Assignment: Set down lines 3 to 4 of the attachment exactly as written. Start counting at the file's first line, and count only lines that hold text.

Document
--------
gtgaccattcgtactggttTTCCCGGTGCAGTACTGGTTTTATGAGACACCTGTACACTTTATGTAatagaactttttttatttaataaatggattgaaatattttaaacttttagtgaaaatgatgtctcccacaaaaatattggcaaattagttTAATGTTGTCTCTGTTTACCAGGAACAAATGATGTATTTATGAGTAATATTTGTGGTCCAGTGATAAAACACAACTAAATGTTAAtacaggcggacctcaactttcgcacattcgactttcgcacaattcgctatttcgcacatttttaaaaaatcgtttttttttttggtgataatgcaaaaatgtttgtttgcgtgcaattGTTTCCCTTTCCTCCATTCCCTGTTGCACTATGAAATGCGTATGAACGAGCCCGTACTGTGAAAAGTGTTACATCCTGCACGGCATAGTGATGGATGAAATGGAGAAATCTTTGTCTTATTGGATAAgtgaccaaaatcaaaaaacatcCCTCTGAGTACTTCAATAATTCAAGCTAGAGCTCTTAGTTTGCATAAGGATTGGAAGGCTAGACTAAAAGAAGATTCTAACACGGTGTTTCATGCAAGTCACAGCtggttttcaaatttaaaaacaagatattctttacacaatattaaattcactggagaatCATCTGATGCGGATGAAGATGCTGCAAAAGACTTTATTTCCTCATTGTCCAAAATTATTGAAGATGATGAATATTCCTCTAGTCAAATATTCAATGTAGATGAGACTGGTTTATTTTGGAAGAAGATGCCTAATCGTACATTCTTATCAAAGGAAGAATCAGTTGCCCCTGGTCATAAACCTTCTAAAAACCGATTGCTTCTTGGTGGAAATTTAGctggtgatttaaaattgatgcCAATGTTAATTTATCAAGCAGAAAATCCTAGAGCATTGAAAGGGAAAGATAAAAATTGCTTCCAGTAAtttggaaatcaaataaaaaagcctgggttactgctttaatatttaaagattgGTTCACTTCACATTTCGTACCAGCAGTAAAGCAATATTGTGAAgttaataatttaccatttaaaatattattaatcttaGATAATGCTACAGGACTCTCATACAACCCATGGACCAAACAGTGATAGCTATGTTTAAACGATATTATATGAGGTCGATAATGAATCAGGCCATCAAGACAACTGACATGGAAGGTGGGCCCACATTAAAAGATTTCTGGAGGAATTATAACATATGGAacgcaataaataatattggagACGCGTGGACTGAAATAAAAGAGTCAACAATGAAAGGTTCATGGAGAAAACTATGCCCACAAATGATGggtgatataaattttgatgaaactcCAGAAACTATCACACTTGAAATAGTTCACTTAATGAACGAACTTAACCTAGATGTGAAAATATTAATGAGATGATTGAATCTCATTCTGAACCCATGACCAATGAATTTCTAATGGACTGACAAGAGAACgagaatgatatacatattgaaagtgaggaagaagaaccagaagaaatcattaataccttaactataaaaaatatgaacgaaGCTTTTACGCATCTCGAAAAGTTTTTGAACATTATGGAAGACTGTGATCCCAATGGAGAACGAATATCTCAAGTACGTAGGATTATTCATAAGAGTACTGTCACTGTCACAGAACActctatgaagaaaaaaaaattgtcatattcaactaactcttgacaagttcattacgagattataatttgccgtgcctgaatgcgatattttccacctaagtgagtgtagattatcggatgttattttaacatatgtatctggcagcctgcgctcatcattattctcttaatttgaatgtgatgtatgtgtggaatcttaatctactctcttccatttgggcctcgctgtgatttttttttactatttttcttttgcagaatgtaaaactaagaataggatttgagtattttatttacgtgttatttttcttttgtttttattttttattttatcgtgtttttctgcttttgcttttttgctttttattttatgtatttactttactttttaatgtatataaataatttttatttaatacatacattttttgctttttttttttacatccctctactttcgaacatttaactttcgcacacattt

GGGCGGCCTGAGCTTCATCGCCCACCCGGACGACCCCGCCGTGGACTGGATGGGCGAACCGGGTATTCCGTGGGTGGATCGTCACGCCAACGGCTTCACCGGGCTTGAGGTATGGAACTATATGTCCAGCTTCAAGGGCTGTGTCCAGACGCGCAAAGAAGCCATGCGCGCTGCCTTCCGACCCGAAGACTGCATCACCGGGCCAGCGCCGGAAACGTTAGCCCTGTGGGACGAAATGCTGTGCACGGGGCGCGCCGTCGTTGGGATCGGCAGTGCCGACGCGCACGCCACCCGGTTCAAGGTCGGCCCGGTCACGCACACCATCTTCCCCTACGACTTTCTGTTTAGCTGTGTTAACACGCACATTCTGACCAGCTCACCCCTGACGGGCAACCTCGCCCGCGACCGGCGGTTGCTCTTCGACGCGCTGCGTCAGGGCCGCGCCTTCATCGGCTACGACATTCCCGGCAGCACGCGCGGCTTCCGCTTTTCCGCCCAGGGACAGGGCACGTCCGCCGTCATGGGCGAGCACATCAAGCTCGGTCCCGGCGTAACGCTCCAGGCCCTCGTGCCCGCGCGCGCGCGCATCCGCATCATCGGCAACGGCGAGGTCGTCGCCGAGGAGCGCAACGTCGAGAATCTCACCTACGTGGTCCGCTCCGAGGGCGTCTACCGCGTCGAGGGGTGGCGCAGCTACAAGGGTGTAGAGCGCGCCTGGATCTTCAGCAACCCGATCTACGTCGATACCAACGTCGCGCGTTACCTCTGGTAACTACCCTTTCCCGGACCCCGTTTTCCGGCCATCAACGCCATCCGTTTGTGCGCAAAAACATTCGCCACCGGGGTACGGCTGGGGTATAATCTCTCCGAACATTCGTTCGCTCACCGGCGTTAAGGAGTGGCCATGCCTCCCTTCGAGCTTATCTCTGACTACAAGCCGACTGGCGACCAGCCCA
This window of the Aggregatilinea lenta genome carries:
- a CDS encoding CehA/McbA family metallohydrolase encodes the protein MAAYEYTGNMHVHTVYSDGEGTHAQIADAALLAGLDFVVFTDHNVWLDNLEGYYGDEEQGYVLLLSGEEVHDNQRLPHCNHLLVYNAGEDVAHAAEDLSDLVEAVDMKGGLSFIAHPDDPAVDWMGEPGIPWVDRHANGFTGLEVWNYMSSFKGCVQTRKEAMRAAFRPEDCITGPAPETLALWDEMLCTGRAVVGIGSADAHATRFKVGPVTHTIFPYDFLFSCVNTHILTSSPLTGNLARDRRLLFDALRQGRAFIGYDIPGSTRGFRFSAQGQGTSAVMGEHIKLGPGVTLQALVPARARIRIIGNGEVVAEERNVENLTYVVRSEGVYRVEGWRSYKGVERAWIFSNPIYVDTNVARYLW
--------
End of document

This window of the Aggregatilinea lenta genome carries:
- a CDS encoding CehA/McbA family metallohydrolase encodes the protein MAAYEYTGNMHVHTVYSDGEGTHAQIADAALLAGLDFVVFTDHNVWLDNLEGYYGDEEQGYVLLLSGEEVHDNQRLPHCNHLLVYNAGEDVAHAAEDLSDLVEAVDMKGGLSFIAHPDDPAVDWMGEPGIPWVDRHANGFTGLEVWNYMSSFKGCVQTRKEAMRAAFRPEDCITGPAPETLALWDEMLCTGRAVVGIGSADAHATRFKVGPVTHTIFPYDFLFSCVNTHILTSSPLTGNLARDRRLLFDALRQGRAFIGYDIPGSTRGFRFSAQGQGTSAVMGEHIKLGPGVTLQALVPARARIRIIGNGEVVAEERNVENLTYVVRSEGVYRVEGWRSYKGVERAWIFSNPIYVDTNVARYLW